John Sieger
Sieger on Songs

The Funky Legacy Of Dr. John

The genius has passed away, but songs like “Qualified” will never die.

By - Jun 14th, 2019 05:29 pm

Dr. John playing at TFF Rudolstadt 2011. Photo by Schorle [CC BY-SA 3.0 (].

Dr. John playing at TFF Rudolstadt 2011. Photo by Schorle [CC BY-SA 3.0].

Dr. John and Leon Redbone both gone now. The world is moving on from their deep sense of history and their joyful brand of handcrafted music. It’s inevitable but no less sad. Luckily both recorded a lot of music, they even recorded together, singing a duet of “Frosty The Snowman.” At some point in the future there may be a rethinking of what is important and mystique will be reattached to man-made beauty. Or not.

Dr. John was a virtuoso on the piano and though I haven’t heard much of his guitar playing he was said to be pretty sharp on that instrument. (He once borrowed mine at Summerfest saying he had a little itch he needed to work out on that instrument.) His skill on the keyboard never overshadowed the fine songs he sang, many of them his own.

It didn’t hurt that he had one of the most memorable voices ever recorded. If you’re a fan of American music, you already know an outrageous number of signature stylists came from his hometown. Walker Percy talks about the very particular ingredients that make up the New Orleans patois in his introduction to John Kennedy Toole’s novel, A Confederacy Of Dunces. NOLA is more than a southern city, attracting people who weren’t welcome elsewhere, like Arcadians (Cajun) from Nova Scotia. It’s Creole, Indian, French, Caribbean. Percy even detects some Brooklynese. Whatever it is, Dr. John had it and I’m a sucker for it.

In his own songs Dr. John cast himself as a streetwise fabulist, a hipster sneaking out back doors and or stealing his best friend’s girl. An expert mangler of grammar and syntax, he was easily as quotable as Willie Dixon or Bob Dylan. A paid-in-full member of the New Orleans Truth Stretchers, he never met a shaggy dog he didn’t adopt. His song “Qualified” illustrates perfectly this skill. Here are the lyrics but I must caution that I’m guessing on a few:

Your T-bone steak ain’t no hipper than my pork chop
Your Cadillac ain’t no hipper than my bus stop
Your champagne ain’t no hipper than my soda pop

Looky here, I’m ready to take care of business
Have no fear, I’m already here

I’ll Tell you now (I’m qualified)
You know that I’m qualified
(You know that I’m qualified)

Your top hat ain’t no badder than my stingy brim
And your sharp skin ain’t no badder than my Levis Jim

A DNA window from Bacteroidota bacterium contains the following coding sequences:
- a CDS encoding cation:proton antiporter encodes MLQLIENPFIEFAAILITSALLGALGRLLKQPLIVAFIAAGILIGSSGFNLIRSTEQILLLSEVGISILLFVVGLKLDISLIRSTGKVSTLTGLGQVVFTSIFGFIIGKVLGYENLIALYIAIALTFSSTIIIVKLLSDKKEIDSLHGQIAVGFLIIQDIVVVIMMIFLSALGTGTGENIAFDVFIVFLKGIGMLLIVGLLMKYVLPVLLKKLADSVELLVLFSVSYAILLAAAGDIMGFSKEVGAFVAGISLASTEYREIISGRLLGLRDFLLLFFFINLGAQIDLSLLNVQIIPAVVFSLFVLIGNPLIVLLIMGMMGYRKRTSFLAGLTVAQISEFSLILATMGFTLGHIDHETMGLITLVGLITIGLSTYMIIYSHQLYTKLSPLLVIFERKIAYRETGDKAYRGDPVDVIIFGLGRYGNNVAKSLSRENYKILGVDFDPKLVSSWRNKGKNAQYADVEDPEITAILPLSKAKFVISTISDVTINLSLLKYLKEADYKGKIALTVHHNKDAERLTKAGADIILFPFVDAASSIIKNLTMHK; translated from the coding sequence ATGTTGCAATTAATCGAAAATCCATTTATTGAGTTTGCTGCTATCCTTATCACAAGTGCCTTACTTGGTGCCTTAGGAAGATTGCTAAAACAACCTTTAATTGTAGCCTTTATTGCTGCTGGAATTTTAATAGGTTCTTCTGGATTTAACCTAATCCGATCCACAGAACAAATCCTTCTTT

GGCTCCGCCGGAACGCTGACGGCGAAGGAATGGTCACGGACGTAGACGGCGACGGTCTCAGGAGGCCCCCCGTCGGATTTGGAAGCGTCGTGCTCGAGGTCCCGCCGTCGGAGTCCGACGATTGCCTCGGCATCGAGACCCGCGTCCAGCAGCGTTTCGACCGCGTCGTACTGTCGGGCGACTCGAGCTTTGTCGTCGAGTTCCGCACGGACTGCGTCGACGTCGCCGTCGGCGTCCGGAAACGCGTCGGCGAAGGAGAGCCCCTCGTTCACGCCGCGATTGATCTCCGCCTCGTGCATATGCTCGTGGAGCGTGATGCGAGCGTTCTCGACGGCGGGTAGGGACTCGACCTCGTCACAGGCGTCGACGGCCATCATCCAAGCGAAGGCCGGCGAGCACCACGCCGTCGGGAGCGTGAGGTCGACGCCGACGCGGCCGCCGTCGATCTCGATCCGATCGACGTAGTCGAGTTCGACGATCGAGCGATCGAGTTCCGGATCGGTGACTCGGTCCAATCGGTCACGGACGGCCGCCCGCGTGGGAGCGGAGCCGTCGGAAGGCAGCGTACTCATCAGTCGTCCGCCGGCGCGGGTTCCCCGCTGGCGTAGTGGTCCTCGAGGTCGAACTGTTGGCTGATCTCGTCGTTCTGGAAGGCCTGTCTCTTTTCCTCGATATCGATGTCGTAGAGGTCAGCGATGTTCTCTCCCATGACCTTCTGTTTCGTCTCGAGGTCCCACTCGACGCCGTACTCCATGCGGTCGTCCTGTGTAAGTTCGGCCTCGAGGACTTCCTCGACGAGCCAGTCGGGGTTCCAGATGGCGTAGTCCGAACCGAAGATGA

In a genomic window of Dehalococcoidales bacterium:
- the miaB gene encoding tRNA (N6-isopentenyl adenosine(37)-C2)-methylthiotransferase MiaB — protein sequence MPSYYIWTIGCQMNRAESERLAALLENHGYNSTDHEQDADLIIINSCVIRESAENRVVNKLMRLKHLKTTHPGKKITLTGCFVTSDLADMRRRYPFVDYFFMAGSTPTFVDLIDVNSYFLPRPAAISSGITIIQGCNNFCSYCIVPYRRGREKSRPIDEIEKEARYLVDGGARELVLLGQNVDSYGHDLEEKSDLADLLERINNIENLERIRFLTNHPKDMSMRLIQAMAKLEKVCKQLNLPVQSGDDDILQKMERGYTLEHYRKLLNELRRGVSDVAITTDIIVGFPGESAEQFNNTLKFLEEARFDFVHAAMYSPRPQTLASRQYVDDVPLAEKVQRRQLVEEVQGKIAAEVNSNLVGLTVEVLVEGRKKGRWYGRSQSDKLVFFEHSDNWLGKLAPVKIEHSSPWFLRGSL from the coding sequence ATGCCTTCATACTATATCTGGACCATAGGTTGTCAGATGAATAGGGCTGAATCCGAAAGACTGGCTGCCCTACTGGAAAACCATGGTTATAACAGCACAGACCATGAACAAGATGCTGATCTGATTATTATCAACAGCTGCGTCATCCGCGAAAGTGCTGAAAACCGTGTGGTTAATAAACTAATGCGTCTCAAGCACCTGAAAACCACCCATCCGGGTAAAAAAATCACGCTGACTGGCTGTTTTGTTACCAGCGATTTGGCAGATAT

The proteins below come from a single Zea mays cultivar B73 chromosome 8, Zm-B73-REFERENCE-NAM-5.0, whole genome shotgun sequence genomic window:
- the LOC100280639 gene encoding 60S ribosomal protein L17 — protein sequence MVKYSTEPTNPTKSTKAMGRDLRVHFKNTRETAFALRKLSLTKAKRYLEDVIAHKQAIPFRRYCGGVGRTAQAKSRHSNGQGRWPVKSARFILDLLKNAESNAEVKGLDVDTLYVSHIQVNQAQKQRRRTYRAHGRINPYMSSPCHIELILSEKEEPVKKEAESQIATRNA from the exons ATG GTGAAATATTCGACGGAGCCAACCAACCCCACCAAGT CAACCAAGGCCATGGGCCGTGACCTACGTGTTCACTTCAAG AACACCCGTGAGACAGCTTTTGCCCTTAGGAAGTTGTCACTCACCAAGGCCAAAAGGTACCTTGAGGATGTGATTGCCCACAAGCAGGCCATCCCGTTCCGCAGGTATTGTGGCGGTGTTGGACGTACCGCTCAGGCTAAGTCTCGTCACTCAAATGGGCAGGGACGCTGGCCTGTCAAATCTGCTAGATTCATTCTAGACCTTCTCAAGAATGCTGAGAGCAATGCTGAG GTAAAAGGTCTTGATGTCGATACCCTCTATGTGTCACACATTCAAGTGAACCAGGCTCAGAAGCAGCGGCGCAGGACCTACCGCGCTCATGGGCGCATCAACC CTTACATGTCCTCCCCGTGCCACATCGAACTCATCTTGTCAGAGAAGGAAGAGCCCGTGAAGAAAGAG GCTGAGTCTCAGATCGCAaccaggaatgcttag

The money you got, it ain’t no badder than how your spending been

All I’ve got is a little bit of common sense
I believe in my heart, the best e.d. is experience

I’ll tell you now (I’m qualified)
You know that I’m qualified
(You know that I’m qualified)

You may find me in a project slum
Be hanging out with all the skid row bums
I may be sick and I may seem dumb
That don’t mean you know where I’m coming from

Look out kid
Just make a little room for…

Your social life ain’t no better than my hot dog stand
Your edu-ma-cation ain’t no hipper than what you understand
Your woman that you got she ain’t no hipper than a hot loving band

I got the power to control
I can see clean through your blind mole
And I want to tell you now (I’m qualified)
You know that I’m qualified
(You know that I’m qualified)


Look at me, I’m filling up in class
And you better watch out, I’m stepping up fast
And I ain’t a jacket on me, I’ve been hanging out in the projects
Hangin’ out with all you rednecks
you rubbernecks and rejects…

© Dr. John

Dr. John’s personal life wasn’t anything to qualify him for public office. It included decades of heroin addiction and two years in prison. But he was remarkably productive despite the dramatic circumstances. When he got out of prison he headed west, joining other great New Orleans musicians like Earl Palmer and Lee Allen in L.A. playing sessions and working on his own creation. It was there he transformed from Mac Rebbenack into the much more colorful character, Dr. John. The new look included beads, feathers, skull-topped walking sticks and, at least on one occasion when I saw him, a huge boa constrictor he danced onto the stage with. I’m glad I wasn’t his roadie.

Let’s leave off with something from his first solo record “Gris Gris,” the long voodoo incantation “I Walk On Guilded Splinters”. A great title for a horror movie or a song, it’s a down-tempo, one-chord riff that conjures images of strange spirits — easy to do if you are, as Dr. John proclaims “le grande zombie.” It has about as much New Orleans crammed into it as you can fit in one song and like all good zombie movies, its terror is mixed with subtle comedy.

Mac was a singularity of cosmic proportions and luckily for us, there is one last recording in the pipeline. We’ll be looking for that. Thelonious Monk famously said, “A genius is the one most like himself.” Mac Rebbenack and his unforgettable alter ego, Dr. John The Night Tripper, pass that test easily.

One thought on “Sieger on Songs: The Funky Legacy Of Dr. John”

  1. jnor says:

    Probably “sharkskin” (as in “suit”) rather than “sharp skin,” I’d guess…

Leave a Reply

You must be an Urban Milwaukee member to leave a comment. Membership, which includes a host of perks, including an ad-free website, tickets to marquee events like Summerfest, the Wisconsin State Fair and the Florentine Opera, a better photo browser and access to members-only, behind-the-scenes tours, starts at $9/month. Learn more.

Join now and cancel anytime.

If you are an existing member, sign-in to leave a comment.

Have questions? Need to report an error? Contact Us